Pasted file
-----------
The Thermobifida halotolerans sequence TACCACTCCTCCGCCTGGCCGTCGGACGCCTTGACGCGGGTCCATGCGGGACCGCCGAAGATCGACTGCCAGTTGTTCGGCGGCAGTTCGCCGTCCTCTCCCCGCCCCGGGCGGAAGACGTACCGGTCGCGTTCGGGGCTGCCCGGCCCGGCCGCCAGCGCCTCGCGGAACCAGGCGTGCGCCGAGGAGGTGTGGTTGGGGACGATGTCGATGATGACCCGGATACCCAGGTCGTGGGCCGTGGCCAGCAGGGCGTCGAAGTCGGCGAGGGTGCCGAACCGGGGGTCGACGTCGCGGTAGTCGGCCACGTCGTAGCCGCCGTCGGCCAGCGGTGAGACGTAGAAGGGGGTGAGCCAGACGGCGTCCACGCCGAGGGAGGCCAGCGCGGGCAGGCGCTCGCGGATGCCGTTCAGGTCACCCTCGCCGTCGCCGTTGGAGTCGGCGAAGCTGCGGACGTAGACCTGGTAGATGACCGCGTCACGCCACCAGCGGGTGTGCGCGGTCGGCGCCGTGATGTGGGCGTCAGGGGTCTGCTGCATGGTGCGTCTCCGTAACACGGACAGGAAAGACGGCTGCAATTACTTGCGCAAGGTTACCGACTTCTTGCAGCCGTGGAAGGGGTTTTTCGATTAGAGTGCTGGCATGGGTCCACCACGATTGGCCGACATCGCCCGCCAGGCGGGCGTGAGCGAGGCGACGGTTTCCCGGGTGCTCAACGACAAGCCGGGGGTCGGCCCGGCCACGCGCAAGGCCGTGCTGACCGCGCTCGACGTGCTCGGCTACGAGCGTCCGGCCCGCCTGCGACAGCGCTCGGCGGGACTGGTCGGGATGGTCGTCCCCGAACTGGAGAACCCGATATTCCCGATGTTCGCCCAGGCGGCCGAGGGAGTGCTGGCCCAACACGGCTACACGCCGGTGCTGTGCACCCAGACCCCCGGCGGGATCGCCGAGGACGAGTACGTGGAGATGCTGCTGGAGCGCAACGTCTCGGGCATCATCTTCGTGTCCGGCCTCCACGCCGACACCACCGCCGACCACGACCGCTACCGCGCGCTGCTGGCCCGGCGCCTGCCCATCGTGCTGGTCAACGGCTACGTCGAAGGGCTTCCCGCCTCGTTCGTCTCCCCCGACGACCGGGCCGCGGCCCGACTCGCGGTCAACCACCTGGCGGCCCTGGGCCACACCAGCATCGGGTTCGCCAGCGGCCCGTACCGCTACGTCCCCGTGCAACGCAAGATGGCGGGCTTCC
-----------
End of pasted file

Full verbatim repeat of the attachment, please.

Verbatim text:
The Thermobifida halotolerans sequence TACCACTCCTCCGCCTGGCCGTCGGACGCCTTGACGCGGGTCCATGCGGGACCGCCGAAGATCGACTGCCAGTTGTTCGGCGGCAGTTCGCCGTCCTCTCCCCGCCCCGGGCGGAAGACGTACCGGTCGCGTTCGGGGCTGCCCGGCCCGGCCGCCAGCGCCTCGCGGAACCAGGCGTGCGCCGAGGAGGTGTGGTTGGGGACGATGTCGATGATGACCCGGATACCCAGGTCGTGGGCCGTGGCCAGCAGGGCGTCGAAGTCGGCGAGGGTGCCGAACCGGGGGTCGACGTCGCGGTAGTCGGCCACGTCGTAGCCGCCGTCGGCCAGCGGTGAGACGTAGAAGGGGGTGAGCCAGACGGCGTCCACGCCGAGGGAGGCCAGCGCGGGCAGGCGCTCGCGGATGCCGTTCAGGTCACCCTCGCCGTCGCCGTTGGAGTCGGCGAAGCTGCGGACGTAGACCTGGTAGATGACCGCGTCACGCCACCAGCGGGTGTGCGCGGTCGGCGCCGTGATGTGGGCGTCAGGGGTCTGCTGCATGGTGCGTCTCCGTAACACGGACAGGAAAGACGGCTGCAATTACTTGCGCAAGGTTACCGACTTCTTGCAGCCGTGGAAGGGGTTTTTCGATTAGAGTGCTGGCATGGGTCCACCACGATTGGCCGACATCGCCCGCCAGGCGGGCGTGAGCGAGGCGACGGTTTCCCGGGTGCTCAACGACAAGCCGGGGGTCGGCCCGGCCACGCGCAAGGCCGTGCTGACCGCGCTCGACGTGCTCGGCTACGAGCGTCCGGCCCGCCTGCGACAGCGCTCGGCGGGACTGGTCGGGATGGTCGTCCCCGAACTGGAGAACCCGATATTCCCGATGTTCGCCCAGGCGGCCGAGGGAGTGCTGGCCCAACACGGCTACACGCCGGTGCTGTGCACCCAGACCCCCGGCGGGATCGCCGAGGACGAGTACGTGGAGATGCTGCTGGAGCGCAACGTCTCGGGCATCATCTTCGTGTCCGGCCTCCACGCCGACACCACCGCCGACCACGACCGCTACCGCGCGCTGCTGGCCCGGCGCCTGCCCATCGTGCTGGTCAACGGCTACGTCGAAGGGCTTCCCGCCTCGTTCGTCTCCCCCGACGACCGGGCCGCGGCCCGACTCGCGGTCAACCACCTGGCGGCCCTGGGCCACACCAGCATCGGGTTCGCCAGCGGCCCGTACCGCTACGTCCCCGTGCAACGCAAGATGGCGGGCTTCC